Presentation 2: Challenging monolingual perspectives in a South American multilingual border region
Dr. Isis Ribeiro Berger, Associate Professor at UNIOESTE (Western Paraná State University, Brazil)

Multilingualism in Brazil and in its border regions has been on the agenda of academic debates within the scope of Language Policy. Despite the ongoing initiatives towards the recognition of the languages spoken within its territory and borders, monolingual perspectives still surface in the language-in-education centralized policies. Aiming at contributing to raise the awareness and the importance of promoting multilingualism among the local society, as well as bridging academia, civil society, and local language communities, in 2018 UNIOESTE became a member of the UNESCO Chair on Language Policies for Multilingualism, working on Multilingualism and Language Education as a general line of action. This presentation looks at initiatives conducted within the scope of the University, to address local language policies, raising awareness of pre-service language teachers and society on the importance of valuing and promoting language diversity, as well as fostering reflection for negotiating policies in school practices.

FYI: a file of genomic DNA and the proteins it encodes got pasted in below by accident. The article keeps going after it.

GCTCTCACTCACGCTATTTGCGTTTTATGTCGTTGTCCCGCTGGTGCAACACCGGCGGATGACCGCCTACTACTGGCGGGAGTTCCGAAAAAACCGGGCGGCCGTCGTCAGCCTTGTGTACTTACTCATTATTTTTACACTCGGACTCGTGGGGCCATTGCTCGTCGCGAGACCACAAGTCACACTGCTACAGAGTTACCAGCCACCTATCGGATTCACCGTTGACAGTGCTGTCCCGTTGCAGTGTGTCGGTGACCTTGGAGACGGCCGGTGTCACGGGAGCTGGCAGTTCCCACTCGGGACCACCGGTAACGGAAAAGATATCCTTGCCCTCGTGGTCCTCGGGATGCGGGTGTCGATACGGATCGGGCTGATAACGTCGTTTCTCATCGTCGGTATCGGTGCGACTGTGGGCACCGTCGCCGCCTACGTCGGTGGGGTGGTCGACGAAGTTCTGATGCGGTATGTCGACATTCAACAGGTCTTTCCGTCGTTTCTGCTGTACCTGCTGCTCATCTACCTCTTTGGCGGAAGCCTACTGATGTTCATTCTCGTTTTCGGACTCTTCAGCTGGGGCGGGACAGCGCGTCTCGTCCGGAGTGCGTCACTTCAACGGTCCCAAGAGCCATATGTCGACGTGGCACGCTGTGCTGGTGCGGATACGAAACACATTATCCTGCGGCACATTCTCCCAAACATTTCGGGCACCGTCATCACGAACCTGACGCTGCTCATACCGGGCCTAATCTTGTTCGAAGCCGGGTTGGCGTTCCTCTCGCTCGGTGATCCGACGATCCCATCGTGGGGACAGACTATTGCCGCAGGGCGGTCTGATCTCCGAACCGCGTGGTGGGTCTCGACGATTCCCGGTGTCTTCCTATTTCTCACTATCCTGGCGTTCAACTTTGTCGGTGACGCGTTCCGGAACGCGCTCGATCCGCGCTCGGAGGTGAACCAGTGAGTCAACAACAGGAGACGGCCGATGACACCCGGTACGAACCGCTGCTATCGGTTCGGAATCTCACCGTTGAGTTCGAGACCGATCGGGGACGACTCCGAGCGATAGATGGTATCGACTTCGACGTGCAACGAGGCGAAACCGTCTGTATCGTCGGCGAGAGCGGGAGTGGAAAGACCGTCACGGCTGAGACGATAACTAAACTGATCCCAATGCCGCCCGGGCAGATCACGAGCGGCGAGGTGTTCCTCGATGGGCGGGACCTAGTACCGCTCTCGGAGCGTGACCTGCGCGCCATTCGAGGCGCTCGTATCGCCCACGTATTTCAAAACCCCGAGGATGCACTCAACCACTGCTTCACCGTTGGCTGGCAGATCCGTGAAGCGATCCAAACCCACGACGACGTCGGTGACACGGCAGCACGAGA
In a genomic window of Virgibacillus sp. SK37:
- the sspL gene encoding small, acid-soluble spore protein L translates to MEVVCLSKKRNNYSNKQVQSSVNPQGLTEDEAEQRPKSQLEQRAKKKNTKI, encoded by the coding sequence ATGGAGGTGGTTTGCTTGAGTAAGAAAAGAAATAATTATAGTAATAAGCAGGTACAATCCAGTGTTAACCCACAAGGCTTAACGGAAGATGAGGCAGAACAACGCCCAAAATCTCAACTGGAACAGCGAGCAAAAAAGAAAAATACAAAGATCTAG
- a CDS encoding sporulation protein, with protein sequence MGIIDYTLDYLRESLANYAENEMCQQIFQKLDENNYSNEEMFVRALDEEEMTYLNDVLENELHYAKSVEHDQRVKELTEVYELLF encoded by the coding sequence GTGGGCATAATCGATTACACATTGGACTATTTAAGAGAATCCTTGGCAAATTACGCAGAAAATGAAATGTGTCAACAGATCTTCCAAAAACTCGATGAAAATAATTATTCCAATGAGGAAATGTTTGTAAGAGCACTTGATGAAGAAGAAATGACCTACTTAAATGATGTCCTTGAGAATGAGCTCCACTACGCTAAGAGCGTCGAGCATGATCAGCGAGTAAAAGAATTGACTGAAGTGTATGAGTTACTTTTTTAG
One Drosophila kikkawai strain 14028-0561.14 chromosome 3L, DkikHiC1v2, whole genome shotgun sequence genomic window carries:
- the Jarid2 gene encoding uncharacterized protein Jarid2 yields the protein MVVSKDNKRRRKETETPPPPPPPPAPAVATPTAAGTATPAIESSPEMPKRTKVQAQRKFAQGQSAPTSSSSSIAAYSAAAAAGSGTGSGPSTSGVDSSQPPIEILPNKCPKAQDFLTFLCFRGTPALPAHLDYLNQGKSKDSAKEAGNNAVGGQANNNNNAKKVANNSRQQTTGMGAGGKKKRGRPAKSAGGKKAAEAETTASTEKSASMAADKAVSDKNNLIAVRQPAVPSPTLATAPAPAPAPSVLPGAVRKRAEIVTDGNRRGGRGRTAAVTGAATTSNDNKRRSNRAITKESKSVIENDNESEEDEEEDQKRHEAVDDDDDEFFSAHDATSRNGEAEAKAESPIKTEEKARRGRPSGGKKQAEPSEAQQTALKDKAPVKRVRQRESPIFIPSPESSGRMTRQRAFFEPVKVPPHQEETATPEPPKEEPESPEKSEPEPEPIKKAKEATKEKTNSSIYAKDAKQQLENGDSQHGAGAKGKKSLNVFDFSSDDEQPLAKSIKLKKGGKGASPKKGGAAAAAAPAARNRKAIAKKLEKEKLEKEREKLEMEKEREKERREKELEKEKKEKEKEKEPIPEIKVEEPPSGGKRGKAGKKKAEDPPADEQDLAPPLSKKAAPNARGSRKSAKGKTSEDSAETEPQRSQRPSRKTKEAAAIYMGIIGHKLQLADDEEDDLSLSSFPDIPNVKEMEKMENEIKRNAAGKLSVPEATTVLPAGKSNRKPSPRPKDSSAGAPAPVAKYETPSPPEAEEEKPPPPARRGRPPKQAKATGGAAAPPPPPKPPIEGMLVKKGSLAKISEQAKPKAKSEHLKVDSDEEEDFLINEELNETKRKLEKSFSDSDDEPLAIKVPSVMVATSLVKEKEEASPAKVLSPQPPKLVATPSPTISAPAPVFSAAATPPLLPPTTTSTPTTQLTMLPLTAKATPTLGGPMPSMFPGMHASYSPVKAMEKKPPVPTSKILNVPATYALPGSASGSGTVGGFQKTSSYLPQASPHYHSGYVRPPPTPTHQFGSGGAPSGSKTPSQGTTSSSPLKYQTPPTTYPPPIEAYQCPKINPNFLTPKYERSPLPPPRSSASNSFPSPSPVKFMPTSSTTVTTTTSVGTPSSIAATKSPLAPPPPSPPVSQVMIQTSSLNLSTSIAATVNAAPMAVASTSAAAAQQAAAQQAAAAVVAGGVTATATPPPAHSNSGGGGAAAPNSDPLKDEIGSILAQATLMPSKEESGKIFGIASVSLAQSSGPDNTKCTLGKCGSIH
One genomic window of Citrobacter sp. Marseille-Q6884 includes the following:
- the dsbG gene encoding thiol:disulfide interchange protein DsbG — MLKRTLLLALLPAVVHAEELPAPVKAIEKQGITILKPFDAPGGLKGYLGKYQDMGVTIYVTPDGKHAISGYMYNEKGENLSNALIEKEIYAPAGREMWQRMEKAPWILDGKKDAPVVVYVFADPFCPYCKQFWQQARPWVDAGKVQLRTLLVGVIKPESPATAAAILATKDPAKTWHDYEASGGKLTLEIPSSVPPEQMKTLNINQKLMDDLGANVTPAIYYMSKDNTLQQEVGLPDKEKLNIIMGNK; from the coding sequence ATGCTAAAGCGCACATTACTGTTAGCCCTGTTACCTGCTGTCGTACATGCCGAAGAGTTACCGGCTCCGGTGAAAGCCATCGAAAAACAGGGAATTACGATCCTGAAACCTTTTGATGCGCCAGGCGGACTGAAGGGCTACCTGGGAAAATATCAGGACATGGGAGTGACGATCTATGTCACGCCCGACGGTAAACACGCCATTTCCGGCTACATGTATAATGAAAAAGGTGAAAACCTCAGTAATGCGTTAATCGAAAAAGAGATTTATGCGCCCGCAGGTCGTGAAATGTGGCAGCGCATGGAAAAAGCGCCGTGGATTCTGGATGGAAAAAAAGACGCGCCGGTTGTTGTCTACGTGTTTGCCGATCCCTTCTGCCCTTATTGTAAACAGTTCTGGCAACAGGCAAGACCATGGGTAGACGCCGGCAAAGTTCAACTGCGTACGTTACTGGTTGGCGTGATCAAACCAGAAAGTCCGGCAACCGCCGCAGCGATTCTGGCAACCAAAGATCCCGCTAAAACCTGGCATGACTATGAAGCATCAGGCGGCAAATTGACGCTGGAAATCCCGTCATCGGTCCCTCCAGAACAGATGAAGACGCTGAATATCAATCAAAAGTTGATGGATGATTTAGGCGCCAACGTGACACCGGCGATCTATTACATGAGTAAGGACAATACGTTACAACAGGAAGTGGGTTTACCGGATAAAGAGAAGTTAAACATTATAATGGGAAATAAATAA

Presentation 3

Language Policy Confidential: Seen and Unseen Work in the Service of Multilingualism

Professor Francis M. Hult, University of Maryland, Baltimore County